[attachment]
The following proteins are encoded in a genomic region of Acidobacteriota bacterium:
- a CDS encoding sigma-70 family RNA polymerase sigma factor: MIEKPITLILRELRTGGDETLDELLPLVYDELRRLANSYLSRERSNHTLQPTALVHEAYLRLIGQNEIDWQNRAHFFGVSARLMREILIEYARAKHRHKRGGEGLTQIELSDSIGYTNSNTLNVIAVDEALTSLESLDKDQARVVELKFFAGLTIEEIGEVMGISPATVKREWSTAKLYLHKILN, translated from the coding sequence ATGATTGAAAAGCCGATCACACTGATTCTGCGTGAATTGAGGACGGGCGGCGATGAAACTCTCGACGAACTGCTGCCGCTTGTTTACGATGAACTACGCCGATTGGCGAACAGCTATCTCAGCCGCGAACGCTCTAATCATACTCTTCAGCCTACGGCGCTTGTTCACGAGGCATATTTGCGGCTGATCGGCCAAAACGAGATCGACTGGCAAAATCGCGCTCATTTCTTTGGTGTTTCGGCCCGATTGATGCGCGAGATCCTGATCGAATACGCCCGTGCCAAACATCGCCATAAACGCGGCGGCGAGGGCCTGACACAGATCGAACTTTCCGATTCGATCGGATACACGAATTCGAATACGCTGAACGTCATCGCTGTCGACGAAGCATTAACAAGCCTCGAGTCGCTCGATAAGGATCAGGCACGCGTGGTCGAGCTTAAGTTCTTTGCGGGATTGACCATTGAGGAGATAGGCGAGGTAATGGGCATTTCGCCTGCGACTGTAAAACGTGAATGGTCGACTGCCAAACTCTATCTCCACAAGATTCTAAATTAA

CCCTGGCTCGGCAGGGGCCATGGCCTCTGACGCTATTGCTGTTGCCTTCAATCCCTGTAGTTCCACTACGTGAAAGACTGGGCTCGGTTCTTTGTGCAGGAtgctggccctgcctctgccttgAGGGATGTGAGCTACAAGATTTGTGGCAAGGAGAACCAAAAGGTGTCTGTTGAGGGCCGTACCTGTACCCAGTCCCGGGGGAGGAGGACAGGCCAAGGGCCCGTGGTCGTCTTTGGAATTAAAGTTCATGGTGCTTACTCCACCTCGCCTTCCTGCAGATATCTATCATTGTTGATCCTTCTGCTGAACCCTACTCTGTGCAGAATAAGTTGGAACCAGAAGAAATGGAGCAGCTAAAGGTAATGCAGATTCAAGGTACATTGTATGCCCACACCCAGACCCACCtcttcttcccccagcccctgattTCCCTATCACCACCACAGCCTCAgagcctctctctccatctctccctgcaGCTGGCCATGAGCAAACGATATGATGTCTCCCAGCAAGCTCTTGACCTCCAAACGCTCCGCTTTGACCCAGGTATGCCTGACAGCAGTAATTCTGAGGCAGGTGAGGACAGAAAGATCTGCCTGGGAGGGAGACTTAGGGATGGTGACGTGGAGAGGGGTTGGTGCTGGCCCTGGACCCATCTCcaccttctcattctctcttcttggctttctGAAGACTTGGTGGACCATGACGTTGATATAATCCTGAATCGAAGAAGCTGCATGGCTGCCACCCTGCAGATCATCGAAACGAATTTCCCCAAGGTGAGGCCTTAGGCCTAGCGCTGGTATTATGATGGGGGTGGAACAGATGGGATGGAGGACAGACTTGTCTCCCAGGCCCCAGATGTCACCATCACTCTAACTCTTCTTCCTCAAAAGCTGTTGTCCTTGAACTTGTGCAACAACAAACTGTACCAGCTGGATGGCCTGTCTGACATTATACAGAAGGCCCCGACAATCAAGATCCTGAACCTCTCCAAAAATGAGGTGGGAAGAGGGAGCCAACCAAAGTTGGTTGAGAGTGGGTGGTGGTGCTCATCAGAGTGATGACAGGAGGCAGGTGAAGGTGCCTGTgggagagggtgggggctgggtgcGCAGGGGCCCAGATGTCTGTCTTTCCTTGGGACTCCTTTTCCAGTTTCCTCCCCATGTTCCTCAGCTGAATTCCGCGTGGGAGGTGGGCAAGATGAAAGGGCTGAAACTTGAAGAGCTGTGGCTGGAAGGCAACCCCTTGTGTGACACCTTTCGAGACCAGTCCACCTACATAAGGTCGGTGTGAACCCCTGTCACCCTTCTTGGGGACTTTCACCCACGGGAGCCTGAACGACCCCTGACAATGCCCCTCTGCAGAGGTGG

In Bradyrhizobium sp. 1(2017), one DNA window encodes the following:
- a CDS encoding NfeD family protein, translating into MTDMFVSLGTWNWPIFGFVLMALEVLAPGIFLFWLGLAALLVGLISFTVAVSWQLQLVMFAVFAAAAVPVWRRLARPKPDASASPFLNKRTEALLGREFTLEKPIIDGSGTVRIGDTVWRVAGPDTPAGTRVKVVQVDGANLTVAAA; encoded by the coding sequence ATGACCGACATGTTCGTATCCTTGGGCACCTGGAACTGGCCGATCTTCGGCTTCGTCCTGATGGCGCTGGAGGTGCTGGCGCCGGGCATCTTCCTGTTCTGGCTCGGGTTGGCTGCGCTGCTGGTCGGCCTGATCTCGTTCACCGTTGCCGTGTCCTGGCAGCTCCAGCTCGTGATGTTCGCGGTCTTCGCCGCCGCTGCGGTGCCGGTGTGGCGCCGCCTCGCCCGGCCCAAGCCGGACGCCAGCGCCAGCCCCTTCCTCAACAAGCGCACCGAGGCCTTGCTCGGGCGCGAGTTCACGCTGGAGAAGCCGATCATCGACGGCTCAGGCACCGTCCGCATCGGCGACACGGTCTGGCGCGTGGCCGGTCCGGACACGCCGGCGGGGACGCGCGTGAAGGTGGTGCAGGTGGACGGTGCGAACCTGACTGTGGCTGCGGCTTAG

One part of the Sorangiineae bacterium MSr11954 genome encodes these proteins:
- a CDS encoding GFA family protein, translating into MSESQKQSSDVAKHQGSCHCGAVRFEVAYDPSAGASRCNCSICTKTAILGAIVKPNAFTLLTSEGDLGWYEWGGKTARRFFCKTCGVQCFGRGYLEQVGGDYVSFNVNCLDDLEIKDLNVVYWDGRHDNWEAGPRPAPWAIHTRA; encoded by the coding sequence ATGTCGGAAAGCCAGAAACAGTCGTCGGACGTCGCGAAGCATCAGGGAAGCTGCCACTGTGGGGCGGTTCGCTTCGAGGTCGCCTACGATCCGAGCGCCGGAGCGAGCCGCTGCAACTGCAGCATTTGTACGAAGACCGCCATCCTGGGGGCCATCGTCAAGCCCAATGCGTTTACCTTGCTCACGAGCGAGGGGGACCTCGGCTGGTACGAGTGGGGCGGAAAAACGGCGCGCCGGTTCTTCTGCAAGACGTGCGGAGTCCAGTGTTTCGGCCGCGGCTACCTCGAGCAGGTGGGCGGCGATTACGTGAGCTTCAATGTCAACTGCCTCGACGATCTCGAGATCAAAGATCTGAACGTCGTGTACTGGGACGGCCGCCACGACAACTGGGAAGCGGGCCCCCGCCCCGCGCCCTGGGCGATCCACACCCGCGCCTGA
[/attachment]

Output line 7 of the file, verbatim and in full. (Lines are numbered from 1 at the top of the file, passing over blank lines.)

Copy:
- a CDS encoding GFA family protein, translating into MSESQKQSSDVAKHQGSCHCGAVRFEVAYDPSAGASRCNCSICTKTAILGAIVKPNAFTLLTSEGDLGWYEWGGKTARRFFCKTCGVQCFGRGYLEQVGGDYVSFNVNCLDDLEIKDLNVVYWDGRHDNWEAGPRPAPWAIHTRA; encoded by the coding sequence ATGTCGGAAAGCCAGAAACAGTCGTCGGACGTCGCGAAGCATCAGGGAAGCTGCCACTGTGGGGCGGTTCGCTTCGAGGTCGCCTACGATCCGAGCGCCGGAGCGAGCCGCTGCAACTGCAGCATTTGTACGAAGACCGCCATCCTGGGGGCCATCGTCAAGCCCAATGCGTTTACCTTGCTCACGAGCGAGGGGGACCTCGGCTGGTACGAGTGGGGCGGAAAAACGGCGCGCCGGTTCTTCTGCAAGACGTGCGGAGTCCAGTGTTTCGGCCGCGGCTACCTCGAGCAGGTGGGCGGCGATTACGTGAGCTTCAATGTCAACTGCCTCGACGATCTCGAGATCAAAGATCTGAACGTCGTGTACTGGGACGGCCGCCACGACAACTGGGAAGCGGGCCCCCGCCCCGCGCCCTGGGCGATCCACACCCGCGCCTGA